Posts Tagged user

How to enable multi user in wordpress 3

Posted by on Wednesday, 23 June, 2010

Do your usual install on wordpress, and get it up and running. If you are not sure what that is, download the zip, upload the contents to your website, then point your browser at it to finish the configuration.
Once you have filled out your database information, and sorted themes etc you can then move onto the next step. Do not enable any plugins at this stage, some may be incompatible with multiuser!

Look for the file wp-config.php on your server, you need to edit it and add in one line to it.

define('WP_ALLOW_MULTISITE', true);

Once you have added it, refresh your dashboard and go to Network settings under Tools section. This will give you two Options
* Subdirectories as in
* Subdomains as in

Most people will want to use subdomains, This will require a wildcard DNS entry however. That means just add an A record of * pointing to the IP of your server, then add in the apache config below before restarting.

ServerAlias *

Once you have done this you can go under the SuperUser menu and add a site in.

Some extra wordpress notes:
* make the plugins/themes folder writable by the web server. It needs to be owned by the same user not just chmod 777/666 for some reason on a lot/most systems. This is so it can read/write plugins etc without the FTP details. Using the FTP is a more secure option, however it can be painful and annoying to do.
* Not all plugins are compatible with multiuser
* Security can be a problem, one site gets compromised, all sites may be.

User communication

Posted by on Tuesday, 7 April, 2009

If you are running a multiuser system like Linux, you should expect to find other users on your system. (I guess that’s why it is a multi-user system.) Although there are many built-in mechanisms to keep users separated, sometimes you will want to communicate with other users.

Linux provides several tools to do this, depending on exactly what you want to accomplish. If you simply want to send a quick message to someone, for example, to remind him or her of a meeting, you might use the write program, which sends (writes) a message to his or her terminal.

In contrast to some other systems (say, the winpop mechanism under Windows), each line is sent when you press Enter. If you are on the receiving end of the message, the system lets you know who sent you the message.

If the person you are trying to contact is logged in more than once, you need to specify the terminal to which you want to send the message. So, if I wanted to talk to the user jimmo on terminal tty6, the command would look like this:

write jimmo tty6

If you omit the terminal, write is kind enough to let you select which terminal to which you want to send the message.

It might happen that someone tries the above command and receives the following message:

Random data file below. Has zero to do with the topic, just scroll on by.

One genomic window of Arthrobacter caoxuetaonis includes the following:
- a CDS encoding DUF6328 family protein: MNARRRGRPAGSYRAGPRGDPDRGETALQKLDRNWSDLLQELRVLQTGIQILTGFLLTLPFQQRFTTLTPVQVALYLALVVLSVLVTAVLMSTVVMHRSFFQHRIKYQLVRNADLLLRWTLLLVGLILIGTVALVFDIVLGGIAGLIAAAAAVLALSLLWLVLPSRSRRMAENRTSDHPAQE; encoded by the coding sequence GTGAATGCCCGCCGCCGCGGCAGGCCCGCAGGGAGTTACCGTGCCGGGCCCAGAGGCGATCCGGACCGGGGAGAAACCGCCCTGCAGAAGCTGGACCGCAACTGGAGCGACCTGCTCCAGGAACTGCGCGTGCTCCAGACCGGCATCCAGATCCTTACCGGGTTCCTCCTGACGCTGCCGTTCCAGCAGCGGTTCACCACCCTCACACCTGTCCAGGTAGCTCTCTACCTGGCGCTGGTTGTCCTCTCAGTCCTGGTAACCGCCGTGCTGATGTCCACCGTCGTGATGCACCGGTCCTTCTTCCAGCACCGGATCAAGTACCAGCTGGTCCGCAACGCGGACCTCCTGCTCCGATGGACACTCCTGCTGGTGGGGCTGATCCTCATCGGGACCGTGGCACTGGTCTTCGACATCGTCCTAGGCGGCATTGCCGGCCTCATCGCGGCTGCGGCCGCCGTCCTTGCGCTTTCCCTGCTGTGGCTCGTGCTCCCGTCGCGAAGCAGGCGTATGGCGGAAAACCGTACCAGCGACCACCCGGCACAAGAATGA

write: jimmo has messages disabled.

This message means that jimmo has used the mesg command to turn off such messages. The syntax for this command is

mesg n

to turn it off and

mesg y

to turn it on. Unless the system administrator has decided otherwise, the command is on by default. I have worked on some systems in which the administrator changed the default to off.

An extension of write is the wall command. Instead of simply writing the message to a single user, wall writes as if it were writing on a (where else) wall. That is, everyone can see the message when it is written on a wall, and so can every user. The wall command is often used by root to send messages about system status (e.g. when the system is about to be shutdown. Even if a user has disabled messages, the root user can still send them messages using wall.

If you want to have an interactive session, you could send write messages back and forth. On the other hand, you could use the talk program that was designed to do just that. When talk first connects to the other user, that other user sees on his or her screen

Message from TalkDaemon@source_machine… talk: connection requested by callers_name@his_machine talk: respond with: talk callers_name@his_machine

As the message indicates, to respond, you would enter

talk callers_name@his_machine

You might have noticed that you can use talk to communicate with users on other machines. If you omitted the machine name, talk would try to contact the user on the local machine (localhost). The preceding message would simply say

talk: connection requested by callers_name@localhost

You can also disable talk by using the mesg command.

It is common practice to use a couple of terms from radio communication when using talk. Because you cannot always tell when someone is finished writing, it is common to end the line with -o (or use a separate line) to indicate that your turn is “over.” When you are finished with the conversation and wish to end it, use oo (over and out).

Both of these mechanisms have some major problems if the user is not logged in: they don’t work! Instead, there’s mail or, more accurately, electronic mail (or e-mail).

On most UNIX systems (including Linux), e-mail is accessed through the mail command. Depending on your system, the mail program may be linked to something else. On my system, the default was to link to /usr/bin/mail.

Last-Modified: 2007-03-07 19:38:50